Last week, when the Delhi government unveiled a plan to restrict cars with odd and even numbered plates on alternate days, it was met with extreme views – both from the experts and the public at large. Some worried that the plan will create chaos on the streets. Others optimistically hoped that it will wipe out the pollution from the city. Neither belief holds water.

Delhi’s air quality has deteriorated due to multiple pollutants, the most harmful of which is the ultra-fine particulate matter or PM 2.5 emissions. It is these particles that cause the haze and the reduced visibility in the capital. They are so small that when inhaled, they travel deep into the respiratory system, leading to a range of ailments, including emphysema and cancer.

A 2011 study conducted by the Indian Institute of Tropical Meteorology in the National Capital Region of Delhi had found that the transport sector contributes close to 45% of the total PM 2.5 emissions. This is significantly higher than the contribution of private residences at 27%, industries at 24%, and the power sector at 4%. Given that the transport sector plays a deciding role in air quality, it is encouraging that the Delhi government is taking a proactive step to address transport emissions.

Experiments in Latin America

Around the world, several cities have implemented similar policies to curb air pollution. In 1989, Mexico City implemented a programme called Hoy No Circula to ban the circulation of 20% of all private vehicles between 5 am and 10 pm on weekdays based on number plates. Studies soon showed favourable impacts with a decline in fuel consumption, increased public transport ridership and better road safety. So by 1990, the restriction was extended to all vehicles including taxis, buses, minibuses and trucks. In 1995, the government modified the programme such that cars older than 1993 were banned on at least two days per week while newer cars were banned on only one day. But a 2005 government study revealed that the programme was circumvented by 22% of drivers by purchasing a second vehicle, usually a less fuel-efficient used car. Besides, congestion was still a problem. As a further step, a Bus Rapid Transit service was started in 2005 on a prime corridor in Mexico City, which reduced travel times and prompted people to move to public transport.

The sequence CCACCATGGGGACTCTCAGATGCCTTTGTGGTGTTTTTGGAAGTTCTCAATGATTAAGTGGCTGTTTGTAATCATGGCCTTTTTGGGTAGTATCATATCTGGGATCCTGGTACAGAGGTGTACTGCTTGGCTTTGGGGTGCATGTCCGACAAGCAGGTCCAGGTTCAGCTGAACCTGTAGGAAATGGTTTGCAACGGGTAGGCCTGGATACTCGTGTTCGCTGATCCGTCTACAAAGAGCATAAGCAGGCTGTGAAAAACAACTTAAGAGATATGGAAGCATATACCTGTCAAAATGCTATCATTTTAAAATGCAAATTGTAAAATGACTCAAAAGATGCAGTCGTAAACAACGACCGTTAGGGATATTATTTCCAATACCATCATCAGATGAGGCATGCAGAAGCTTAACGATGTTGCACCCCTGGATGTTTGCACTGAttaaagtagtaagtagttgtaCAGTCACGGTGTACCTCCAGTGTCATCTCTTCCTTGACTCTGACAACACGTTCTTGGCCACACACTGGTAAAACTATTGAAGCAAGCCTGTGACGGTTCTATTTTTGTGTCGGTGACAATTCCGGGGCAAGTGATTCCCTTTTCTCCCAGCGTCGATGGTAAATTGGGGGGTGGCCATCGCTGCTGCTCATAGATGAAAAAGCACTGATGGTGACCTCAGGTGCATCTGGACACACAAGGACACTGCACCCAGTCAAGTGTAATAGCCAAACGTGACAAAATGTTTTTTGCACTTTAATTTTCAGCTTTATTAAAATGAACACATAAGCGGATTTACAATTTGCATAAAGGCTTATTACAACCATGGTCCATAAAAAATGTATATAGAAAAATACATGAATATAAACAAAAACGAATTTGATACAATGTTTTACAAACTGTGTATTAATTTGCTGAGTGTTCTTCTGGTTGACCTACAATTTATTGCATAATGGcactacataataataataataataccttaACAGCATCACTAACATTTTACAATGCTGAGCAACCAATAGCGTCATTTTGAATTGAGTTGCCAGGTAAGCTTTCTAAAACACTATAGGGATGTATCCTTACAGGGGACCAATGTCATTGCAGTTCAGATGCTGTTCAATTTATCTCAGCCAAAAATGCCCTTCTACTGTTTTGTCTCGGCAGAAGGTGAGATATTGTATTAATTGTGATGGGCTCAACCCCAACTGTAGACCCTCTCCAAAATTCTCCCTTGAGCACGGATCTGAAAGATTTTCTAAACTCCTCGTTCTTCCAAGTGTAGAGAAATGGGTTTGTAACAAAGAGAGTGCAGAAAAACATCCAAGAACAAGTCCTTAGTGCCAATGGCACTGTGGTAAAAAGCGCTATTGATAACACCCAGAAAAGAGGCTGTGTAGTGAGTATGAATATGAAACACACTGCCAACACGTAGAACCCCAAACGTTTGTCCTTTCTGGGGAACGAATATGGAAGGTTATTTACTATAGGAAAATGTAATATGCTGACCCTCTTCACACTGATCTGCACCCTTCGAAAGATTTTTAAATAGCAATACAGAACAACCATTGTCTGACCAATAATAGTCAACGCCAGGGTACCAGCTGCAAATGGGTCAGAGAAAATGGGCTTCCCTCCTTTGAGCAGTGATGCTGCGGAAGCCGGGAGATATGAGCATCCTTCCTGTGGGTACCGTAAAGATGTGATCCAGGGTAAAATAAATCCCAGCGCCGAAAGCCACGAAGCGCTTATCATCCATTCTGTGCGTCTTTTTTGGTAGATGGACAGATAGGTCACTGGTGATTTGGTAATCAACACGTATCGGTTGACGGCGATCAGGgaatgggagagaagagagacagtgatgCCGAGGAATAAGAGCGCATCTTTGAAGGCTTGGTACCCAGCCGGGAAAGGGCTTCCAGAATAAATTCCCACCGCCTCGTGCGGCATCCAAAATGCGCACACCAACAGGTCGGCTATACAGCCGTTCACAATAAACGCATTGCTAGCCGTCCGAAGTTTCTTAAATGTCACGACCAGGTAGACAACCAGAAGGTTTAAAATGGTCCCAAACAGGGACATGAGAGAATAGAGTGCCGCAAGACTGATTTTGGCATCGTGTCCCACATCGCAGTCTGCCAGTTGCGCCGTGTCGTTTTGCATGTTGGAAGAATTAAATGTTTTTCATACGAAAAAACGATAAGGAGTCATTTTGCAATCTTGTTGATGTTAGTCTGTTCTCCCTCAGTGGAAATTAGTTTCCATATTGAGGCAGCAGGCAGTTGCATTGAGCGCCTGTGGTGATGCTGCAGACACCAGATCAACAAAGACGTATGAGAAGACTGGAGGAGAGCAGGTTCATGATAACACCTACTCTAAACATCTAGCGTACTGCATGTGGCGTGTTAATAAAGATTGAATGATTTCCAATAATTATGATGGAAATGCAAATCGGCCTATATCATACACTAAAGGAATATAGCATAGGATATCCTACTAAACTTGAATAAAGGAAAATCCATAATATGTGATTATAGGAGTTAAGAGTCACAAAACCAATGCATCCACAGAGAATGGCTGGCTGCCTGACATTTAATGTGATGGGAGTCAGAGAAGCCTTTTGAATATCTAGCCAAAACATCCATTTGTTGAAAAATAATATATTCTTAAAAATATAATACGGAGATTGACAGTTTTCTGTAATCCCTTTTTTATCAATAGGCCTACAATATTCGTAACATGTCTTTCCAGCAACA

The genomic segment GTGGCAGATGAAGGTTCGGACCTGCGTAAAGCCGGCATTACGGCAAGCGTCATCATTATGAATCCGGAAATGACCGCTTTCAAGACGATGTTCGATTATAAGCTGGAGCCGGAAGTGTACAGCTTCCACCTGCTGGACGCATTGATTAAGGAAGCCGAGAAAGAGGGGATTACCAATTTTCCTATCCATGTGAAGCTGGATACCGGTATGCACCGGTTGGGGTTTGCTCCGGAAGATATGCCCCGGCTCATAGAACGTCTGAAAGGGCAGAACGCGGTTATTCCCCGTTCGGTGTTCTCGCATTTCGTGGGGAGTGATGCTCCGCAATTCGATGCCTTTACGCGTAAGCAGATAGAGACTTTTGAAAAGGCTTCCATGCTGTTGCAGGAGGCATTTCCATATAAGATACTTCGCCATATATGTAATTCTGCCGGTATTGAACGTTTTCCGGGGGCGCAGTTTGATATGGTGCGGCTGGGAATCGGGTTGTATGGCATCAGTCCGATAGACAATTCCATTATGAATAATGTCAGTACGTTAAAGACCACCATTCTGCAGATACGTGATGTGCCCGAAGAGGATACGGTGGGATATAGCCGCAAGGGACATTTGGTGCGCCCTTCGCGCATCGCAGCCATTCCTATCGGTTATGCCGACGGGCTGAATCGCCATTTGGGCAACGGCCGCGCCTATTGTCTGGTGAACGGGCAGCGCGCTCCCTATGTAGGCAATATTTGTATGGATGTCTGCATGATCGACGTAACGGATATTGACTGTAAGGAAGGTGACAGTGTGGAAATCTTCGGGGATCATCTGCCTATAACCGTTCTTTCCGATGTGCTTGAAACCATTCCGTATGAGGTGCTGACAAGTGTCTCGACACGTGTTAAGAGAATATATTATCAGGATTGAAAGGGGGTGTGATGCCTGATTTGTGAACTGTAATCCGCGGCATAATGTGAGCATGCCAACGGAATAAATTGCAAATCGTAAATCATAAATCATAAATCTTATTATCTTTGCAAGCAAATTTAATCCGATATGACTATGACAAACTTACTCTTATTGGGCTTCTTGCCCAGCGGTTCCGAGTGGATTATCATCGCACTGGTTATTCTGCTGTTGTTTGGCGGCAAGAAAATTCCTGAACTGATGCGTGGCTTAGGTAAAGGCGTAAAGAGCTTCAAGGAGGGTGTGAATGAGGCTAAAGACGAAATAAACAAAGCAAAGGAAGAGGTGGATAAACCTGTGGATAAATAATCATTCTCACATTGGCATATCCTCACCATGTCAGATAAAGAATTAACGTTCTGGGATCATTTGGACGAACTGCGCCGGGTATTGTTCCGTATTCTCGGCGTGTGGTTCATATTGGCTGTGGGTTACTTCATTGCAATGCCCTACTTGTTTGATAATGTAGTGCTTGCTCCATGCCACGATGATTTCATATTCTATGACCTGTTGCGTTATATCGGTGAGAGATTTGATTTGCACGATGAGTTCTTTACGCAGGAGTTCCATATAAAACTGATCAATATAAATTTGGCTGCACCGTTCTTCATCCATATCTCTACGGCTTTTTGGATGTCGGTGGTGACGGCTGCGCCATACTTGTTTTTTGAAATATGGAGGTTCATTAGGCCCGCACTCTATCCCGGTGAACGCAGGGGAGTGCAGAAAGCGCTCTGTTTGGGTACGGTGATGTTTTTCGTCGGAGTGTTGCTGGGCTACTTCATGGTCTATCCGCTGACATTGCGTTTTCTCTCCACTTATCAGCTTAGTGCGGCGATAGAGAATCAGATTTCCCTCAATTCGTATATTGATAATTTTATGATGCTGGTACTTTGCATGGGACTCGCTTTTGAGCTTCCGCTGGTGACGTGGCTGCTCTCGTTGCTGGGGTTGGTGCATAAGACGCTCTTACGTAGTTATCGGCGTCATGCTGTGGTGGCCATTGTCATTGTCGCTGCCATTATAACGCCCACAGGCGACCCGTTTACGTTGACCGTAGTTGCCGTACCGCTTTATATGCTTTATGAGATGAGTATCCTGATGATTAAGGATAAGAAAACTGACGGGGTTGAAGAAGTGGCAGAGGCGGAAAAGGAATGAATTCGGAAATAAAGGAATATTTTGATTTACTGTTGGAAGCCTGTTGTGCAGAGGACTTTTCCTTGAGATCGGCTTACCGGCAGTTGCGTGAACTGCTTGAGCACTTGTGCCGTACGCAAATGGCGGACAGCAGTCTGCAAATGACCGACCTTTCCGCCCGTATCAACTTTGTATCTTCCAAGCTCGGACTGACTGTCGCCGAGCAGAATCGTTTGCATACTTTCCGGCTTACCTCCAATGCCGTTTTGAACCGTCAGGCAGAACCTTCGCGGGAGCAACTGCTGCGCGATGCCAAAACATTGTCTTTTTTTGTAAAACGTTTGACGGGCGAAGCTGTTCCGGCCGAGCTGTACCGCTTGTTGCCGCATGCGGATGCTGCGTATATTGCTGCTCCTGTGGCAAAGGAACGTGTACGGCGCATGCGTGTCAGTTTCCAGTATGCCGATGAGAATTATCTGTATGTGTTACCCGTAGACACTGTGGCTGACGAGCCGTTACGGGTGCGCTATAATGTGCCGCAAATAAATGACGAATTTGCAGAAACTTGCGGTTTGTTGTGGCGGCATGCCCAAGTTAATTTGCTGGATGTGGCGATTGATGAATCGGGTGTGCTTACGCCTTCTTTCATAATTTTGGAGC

Similarly, in 1995, the Brazilian city of Sao Paulo introduced a rodízio (rotation) policy that restricted the use of 20% of vehicles in most of the São Paulo Metropolitan Area between 7 am and 8 pm on weekdays, based on the last digit of the vehicle’s license plate number. Surveys showed that the scheme was considered useful by residents, particularly those who did not own cars. A 2004 study said that 93% of cars adhered to the rodízio policy, even though it was voluntary, leading to a 19% reduction in carbon monoxide emissions. Thanks to rodízio, alert levels for carbon monoxide were not issued for the first time in 10 years. And by 1999, the policy was fully implemented.